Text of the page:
Preservative suggestions

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Mariam Hanif

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Hello, I am looking into adding preservatives into my liquid and bar soaps. From online research I have found names like Optiphen and Germabin etc. but it is difficult for me to access these brand names in Pakistan. Generic chemicals are easily available.

Do you guys have any suggestion for generic preservatives? and any other suggestions regarding this topic are always welcome. Thank you :)
 

MKLonestar

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I don't know what you could use for liquid soap, but for bar soap you do not need a preservative. Preservatives are usually added lotions, scrubs that will be used near water, body butters, etc. Soaps don't have preservatives added because they do not grow bacteria or mold, which is the purpose of adding the preservatives.
 

lenarenee

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This website will have the chemical name listed with the brand name. Look for the INCI name in the product description. The owner of the business really knows her stuff and is always happy to answer questions. Good luck!

http://www.lotioncrafter.com/
 
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Zany_in_CO

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Fully saponified soap, both bar and liquid, requires no preservative -- that's why you are unable to find one made specifically for soap. I've been making both bars and liquid soap for over 14 years and never used a preservative in either. I do, however, add antioxidants ROE and vitamin E to melted oils before adding the lye solution.

HTH
 
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cmzaha

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I do not agree with not using preservative in LS I use it in all cream soap, and my soft (croap type) shave soap, since I have had mold with both LS and Cream Soaps. One time is all it took me to change my ways. I usually use Liquid Germall Plus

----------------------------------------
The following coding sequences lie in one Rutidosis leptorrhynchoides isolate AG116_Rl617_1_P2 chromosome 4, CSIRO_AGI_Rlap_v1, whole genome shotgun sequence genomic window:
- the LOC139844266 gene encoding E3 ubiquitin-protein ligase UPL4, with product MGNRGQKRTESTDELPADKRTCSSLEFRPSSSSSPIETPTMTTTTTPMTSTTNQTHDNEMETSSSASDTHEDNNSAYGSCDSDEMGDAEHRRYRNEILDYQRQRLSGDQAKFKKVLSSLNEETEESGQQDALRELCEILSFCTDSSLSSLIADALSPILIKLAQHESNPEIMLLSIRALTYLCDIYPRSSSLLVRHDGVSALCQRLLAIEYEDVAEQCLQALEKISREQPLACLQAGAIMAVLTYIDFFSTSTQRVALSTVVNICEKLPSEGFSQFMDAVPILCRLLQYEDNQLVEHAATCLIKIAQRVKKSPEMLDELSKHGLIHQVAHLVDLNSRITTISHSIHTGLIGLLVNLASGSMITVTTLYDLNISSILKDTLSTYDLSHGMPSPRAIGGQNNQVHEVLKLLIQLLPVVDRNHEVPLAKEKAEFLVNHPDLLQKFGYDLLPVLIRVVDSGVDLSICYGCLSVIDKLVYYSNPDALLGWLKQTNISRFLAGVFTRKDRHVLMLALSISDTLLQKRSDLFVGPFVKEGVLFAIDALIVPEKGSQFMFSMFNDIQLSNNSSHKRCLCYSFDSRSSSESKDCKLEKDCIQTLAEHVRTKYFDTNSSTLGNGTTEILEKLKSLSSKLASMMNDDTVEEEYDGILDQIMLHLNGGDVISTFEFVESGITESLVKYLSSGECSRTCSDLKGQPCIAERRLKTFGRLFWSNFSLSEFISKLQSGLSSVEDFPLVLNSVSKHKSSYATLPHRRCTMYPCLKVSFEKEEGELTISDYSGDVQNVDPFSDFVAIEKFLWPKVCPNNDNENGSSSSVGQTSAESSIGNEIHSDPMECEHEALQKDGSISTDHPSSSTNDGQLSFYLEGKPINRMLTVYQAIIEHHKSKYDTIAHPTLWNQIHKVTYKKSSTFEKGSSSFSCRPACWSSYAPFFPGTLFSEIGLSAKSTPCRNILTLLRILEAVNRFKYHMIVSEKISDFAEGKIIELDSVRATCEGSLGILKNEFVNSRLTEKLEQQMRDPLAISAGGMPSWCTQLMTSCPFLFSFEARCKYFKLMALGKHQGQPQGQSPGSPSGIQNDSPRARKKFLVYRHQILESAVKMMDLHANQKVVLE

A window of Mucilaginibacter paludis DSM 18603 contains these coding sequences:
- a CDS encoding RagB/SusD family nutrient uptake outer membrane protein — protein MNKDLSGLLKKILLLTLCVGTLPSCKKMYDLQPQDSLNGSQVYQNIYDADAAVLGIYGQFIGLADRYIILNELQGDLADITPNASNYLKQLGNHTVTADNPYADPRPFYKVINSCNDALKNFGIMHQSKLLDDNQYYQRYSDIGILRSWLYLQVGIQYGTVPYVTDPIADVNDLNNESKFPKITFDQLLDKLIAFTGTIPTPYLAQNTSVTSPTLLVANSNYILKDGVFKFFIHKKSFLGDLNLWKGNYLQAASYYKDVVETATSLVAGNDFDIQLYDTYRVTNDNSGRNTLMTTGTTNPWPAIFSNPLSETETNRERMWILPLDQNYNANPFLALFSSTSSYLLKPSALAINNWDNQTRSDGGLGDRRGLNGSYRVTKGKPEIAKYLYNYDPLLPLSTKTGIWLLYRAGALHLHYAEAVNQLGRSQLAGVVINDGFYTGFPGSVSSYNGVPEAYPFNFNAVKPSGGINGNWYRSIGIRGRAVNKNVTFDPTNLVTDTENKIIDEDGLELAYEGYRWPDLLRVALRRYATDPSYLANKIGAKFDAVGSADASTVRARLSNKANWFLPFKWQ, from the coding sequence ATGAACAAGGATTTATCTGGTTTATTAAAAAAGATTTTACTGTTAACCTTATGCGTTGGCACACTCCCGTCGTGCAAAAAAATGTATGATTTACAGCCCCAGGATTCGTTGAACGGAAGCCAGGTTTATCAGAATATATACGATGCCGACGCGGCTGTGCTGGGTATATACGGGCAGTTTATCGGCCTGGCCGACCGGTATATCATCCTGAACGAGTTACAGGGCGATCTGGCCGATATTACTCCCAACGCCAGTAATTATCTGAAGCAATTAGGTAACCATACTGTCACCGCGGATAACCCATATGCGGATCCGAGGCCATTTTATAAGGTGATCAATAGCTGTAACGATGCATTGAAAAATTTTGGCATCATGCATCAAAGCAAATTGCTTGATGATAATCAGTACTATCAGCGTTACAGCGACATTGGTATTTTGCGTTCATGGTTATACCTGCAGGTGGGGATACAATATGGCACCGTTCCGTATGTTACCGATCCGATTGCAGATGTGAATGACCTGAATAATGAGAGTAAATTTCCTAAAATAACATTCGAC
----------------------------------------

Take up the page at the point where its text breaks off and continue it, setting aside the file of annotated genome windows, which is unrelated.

lenarenee

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Shoot - I forgot to include the link to lotioncrafter.com in my first reply. It's there now. It will have the generic (INCI) names you're looking, plus other information.

ETA: I completely agree with using preservatives in liquid soap. Years and years ago when SoftSoap became popular, we bought the small pump bottles for each bathroom, then refilled from the large Softsoap bottles when those came out. The small bottles were refilled for years. We never washed them out, just rinsed the outside pump when it got yucky. When we were low on soap, sometimes we added tap water to the little bit of soap left in the bottles. I'm sure that after a while those were teeming with microbes.

Point is: you don't know what's going to happen to that liquid soap. I make my own liquid soap with no preservatives, but it's stored as paste in the refrigerator until diluted when needed. If it's not used up quickly, it gets tossed.
 
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DeeAnna

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I agree with not using a preservative in bar soap. I also do not use a preservative in liquid soap paste. Like Carolyn (cmzaha), I choose to use a preservative in diluted liquid soap, but many soap makers do not.

If your diluted liquid soap is basically only water, fat, and alkali, it might not need a preservative. If you try to artificially lower the pH or if you add any sources of food (aloe, milk, hydrosol, etc.), then you really should use a preservative in the diluted soap.

If you choose to use a preservative in liquid soap, only a few are able to survive the high pH, so be careful to use one that will work. Here is an article written by a cosmetic chemist about preservatives, including ones suitable for use in soap -- http://makingskincare.com/preservatives/
 

lenarenee

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I agree with not using a preservative in bar soap. I also do not use a preservative in liquid soap paste. Like Carolyn (cmzaha), I choose to use a preservative in diluted liquid soap, but many soap makers do not.